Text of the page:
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Originally Posted by targaone View Post
Wider tires dont really have larger contact patches.. just different shapes... the amount of contact stays rather fixed from my reading.
Both wrong, if skinny tires were better, every racing car or bike would be on the narrowest rubber they could get.
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Old 12-13-2019, 05:53 AM
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yes

Quote:
Originally Posted by Jay Arras View Post
Are staggered wheels just for looks? Is there any evidence that a staggered setup improves handling/performance/traction/acceleration in any BMW?
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  #13  
Old 12-13-2019, 05:54 AM
jaye944 jaye944 is offline
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i drive both, staggered OEM, summer , boxed winters, no difference
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Old 12-13-2019, 07:40 AM
scootr scootr is offline
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Do a google search - read from experts.
This thread is filled with misinformation.
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  #15  
Old 12-13-2019, 07:45 AM
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Originally Posted by scootr View Post
Do a google search - read from experts. This thread is filled with misinformation.
Gullah Bull. G00gle is so full of misinformation that it sells lies as truth and Scooter is credulous.
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(The Works of George Santayana p. 65)

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Old 12-13-2019, 09:32 AM
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Originally Posted by scootr View Post
I had read plenty of evidence that wider tires improve traction by creating a larger contact surface, ...
Laws of dry friction
The elementary property of sliding (kinetic) friction were discovered by experiment in the 15th to 18th centuries and were expressed as three empirical laws:

Amontons' First Law: The force of friction is directly proportional to the applied load.
Amontons' Second Law: The force of friction is independent of the apparent area of contact.
Coulomb's Law of Friction: Kinetic friction is independent of the sliding velocity.

The only thing that matters is the coefficient of friction (Rubber-concrete = 1) and the load.

Perhaps that theoretical minimum for a STEM-literate human is the knowledge in the much faulted Wikipedia. Read it and its reference citations.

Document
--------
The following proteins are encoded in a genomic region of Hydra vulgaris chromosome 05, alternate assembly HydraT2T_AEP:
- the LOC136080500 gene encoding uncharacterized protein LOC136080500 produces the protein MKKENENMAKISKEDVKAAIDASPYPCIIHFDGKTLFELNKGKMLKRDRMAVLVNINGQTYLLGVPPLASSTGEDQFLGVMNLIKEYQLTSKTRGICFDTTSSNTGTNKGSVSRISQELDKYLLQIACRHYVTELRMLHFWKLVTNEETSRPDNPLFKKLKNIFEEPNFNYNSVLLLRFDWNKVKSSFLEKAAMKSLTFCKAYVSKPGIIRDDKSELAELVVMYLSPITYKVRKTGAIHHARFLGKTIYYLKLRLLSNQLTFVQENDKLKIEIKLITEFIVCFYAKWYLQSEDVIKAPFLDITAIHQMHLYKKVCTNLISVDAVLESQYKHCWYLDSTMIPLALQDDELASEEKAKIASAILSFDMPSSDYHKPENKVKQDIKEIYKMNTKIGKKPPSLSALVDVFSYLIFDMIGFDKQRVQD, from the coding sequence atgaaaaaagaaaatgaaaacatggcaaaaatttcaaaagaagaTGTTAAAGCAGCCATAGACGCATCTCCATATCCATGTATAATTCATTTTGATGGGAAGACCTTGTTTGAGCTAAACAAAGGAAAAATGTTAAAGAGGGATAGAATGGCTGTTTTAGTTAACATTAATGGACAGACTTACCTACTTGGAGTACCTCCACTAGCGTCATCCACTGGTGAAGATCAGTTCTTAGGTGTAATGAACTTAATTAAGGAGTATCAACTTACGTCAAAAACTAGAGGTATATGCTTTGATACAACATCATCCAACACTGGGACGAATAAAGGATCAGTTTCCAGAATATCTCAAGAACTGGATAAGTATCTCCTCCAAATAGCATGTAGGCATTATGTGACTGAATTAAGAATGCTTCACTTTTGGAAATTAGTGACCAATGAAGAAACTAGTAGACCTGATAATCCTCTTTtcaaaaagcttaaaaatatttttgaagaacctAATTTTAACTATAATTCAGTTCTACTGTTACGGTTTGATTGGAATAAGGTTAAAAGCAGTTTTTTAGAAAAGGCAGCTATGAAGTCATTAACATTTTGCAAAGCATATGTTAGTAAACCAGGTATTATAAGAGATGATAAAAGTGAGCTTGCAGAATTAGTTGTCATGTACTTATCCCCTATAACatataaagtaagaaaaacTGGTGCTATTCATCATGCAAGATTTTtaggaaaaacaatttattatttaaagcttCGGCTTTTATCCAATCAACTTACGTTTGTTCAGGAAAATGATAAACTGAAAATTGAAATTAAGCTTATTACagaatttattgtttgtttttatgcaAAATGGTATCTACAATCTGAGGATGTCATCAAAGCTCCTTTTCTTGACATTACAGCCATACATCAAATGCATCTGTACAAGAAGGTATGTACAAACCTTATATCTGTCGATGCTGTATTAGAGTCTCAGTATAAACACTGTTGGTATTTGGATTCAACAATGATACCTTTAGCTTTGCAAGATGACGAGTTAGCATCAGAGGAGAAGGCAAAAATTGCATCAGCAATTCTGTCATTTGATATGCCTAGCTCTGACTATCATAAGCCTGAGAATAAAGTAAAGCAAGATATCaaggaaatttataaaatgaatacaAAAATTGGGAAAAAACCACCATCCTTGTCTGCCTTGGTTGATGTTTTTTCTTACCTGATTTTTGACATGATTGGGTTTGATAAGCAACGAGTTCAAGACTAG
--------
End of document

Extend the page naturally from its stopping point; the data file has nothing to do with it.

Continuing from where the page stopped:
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Scepticism and Animal Faith (1923)
Scepticism is the chastity of the intellect, and it is shameful to surrender it too soon or to the first comer: there is nobility in preserving it coolly and proudly through long youth, until at last, in the ripeness of instinct and discretion, it can be safely exchanged for fidelity and happiness.
(The Works of George Santayana p. 65)

Eschew eristical argumentation. I am responsible for what I write, not for your understanding of it.
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Old 12-13-2019, 11:30 AM
jaye944 jaye944 is offline
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Don't mess with the Dougster !

Ever wonder where wikipedia writers get there info from.... yup the Dougster


Quote:
Originally Posted by Doug Huffman View Post
Laws of dry friction
The elementary property of sliding (kinetic) friction were discovered by experiment in the 15th to 18th centuries and were expressed as three empirical laws:

Amontons' First Law: The force of friction is directly proportional to the applied load.
Amontons' Second Law: The force of friction is independent of the apparent area of contact.
Coulomb's Law of Friction: Kinetic friction is independent of the sliding velocity.

The only thing that matters is the coefficient of friction (Rubber-concrete = 1) and the load.

Perhaps that theoretical minimum for a STEM-literate human is the knowledge in the much faulted Wikipedia. Read it and its reference citations.
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  #18  
Old 12-13-2019, 11:31 AM
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I am a Wikimedia editor, you can be too.
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Scepticism and Animal Faith (1923)
Scepticism is the chastity of the intellect, and it is shameful to surrender it too soon or to the first comer: there is nobility in preserving it coolly and proudly through long youth, until at last, in the ripeness of instinct and discretion, it can be safely exchanged for fidelity and happiness.
(The Works of George Santayana p. 65)

Eschew eristical argumentation. I am responsible for what I write, not for your understanding of it.
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  #19  
Old 12-13-2019, 11:59 AM
karzrus karzrus is offline
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Quote:
Originally Posted by Doug Huffman View Post
Laws of dry friction
The elementary property of sliding (kinetic) friction were discovered by experiment in the 15th to 18th centuries and were expressed as three empirical laws:

Amontons' First Law: The force of friction is directly proportional to the applied load.
Amontons' Second Law: The force of friction is independent of the apparent area of contact.
Coulomb's Law of Friction: Kinetic friction is independent of the sliding velocity.

The only thing that matters is the coefficient of friction (Rubber-concrete = 1) and the load.

Perhaps that theoretical minimum for a STEM-literate human is the knowledge in the much faulted Wikipedia. Read it and its reference citations.
Must not just be simple friction when applied in acceleration then, as a taller wider tire beats the narrow short ones on the exact same car. Only have to look to the drag strip to prove it. If narrow was better everyone would run them on the back same as front to reduce rolling resistance and aerodynamic drag.